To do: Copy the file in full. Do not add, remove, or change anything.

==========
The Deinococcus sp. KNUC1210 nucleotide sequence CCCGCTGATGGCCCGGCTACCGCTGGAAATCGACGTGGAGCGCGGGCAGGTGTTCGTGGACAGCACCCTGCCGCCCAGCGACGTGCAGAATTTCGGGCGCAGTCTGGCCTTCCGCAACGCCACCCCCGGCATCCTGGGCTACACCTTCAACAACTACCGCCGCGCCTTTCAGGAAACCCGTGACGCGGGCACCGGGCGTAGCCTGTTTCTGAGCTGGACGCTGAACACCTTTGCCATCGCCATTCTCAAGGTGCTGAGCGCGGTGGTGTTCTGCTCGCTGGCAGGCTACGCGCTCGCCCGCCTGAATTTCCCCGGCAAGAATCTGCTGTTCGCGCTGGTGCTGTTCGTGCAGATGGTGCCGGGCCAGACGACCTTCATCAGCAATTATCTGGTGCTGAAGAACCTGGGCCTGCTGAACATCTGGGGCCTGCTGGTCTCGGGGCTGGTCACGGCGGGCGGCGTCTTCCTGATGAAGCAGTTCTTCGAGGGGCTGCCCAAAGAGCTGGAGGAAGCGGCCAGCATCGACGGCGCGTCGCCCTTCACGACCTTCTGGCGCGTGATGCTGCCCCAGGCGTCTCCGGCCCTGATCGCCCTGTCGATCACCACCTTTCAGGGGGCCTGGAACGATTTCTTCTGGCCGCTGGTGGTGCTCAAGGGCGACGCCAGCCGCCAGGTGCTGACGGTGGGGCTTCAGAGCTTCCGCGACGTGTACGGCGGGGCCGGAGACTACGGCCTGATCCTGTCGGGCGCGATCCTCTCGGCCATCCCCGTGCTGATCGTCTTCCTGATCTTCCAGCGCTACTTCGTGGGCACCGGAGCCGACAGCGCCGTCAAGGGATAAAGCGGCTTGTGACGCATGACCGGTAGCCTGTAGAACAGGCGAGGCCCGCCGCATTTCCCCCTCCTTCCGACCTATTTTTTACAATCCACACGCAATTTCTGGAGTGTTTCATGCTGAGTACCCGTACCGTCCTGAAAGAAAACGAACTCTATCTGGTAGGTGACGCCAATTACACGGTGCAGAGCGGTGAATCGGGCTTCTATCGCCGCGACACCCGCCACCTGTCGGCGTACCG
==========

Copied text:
The Deinococcus sp. KNUC1210 nucleotide sequence CCCGCTGATGGCCCGGCTACCGCTGGAAATCGACGTGGAGCGCGGGCAGGTGTTCGTGGACAGCACCCTGCCGCCCAGCGACGTGCAGAATTTCGGGCGCAGTCTGGCCTTCCGCAACGCCACCCCCGGCATCCTGGGCTACACCTTCAACAACTACCGCCGCGCCTTTCAGGAAACCCGTGACGCGGGCACCGGGCGTAGCCTGTTTCTGAGCTGGACGCTGAACACCTTTGCCATCGCCATTCTCAAGGTGCTGAGCGCGGTGGTGTTCTGCTCGCTGGCAGGCTACGCGCTCGCCCGCCTGAATTTCCCCGGCAAGAATCTGCTGTTCGCGCTGGTGCTGTTCGTGCAGATGGTGCCGGGCCAGACGACCTTCATCAGCAATTATCTGGTGCTGAAGAACCTGGGCCTGCTGAACATCTGGGGCCTGCTGGTCTCGGGGCTGGTCACGGCGGGCGGCGTCTTCCTGATGAAGCAGTTCTTCGAGGGGCTGCCCAAAGAGCTGGAGGAAGCGGCCAGCATCGACGGCGCGTCGCCCTTCACGACCTTCTGGCGCGTGATGCTGCCCCAGGCGTCTCCGGCCCTGATCGCCCTGTCGATCACCACCTTTCAGGGGGCCTGGAACGATTTCTTCTGGCCGCTGGTGGTGCTCAAGGGCGACGCCAGCCGCCAGGTGCTGACGGTGGGGCTTCAGAGCTTCCGCGACGTGTACGGCGGGGCCGGAGACTACGGCCTGATCCTGTCGGGCGCGATCCTCTCGGCCATCCCCGTGCTGATCGTCTTCCTGATCTTCCAGCGCTACTTCGTGGGCACCGGAGCCGACAGCGCCGTCAAGGGATAAAGCGGCTTGTGACGCATGACCGGTAGCCTGTAGAACAGGCGAGGCCCGCCGCATTTCCCCCTCCTTCCGACCTATTTTTTACAATCCACACGCAATTTCTGGAGTGTTTCATGCTGAGTACCCGTACCGTCCTGAAAGAAAACGAACTCTATCTGGTAGGTGACGCCAATTACACGGTGCAGAGCGGTGAATCGGGCTTCTATCGCCGCGACACCCGCCACCTGTCGGCGTACCG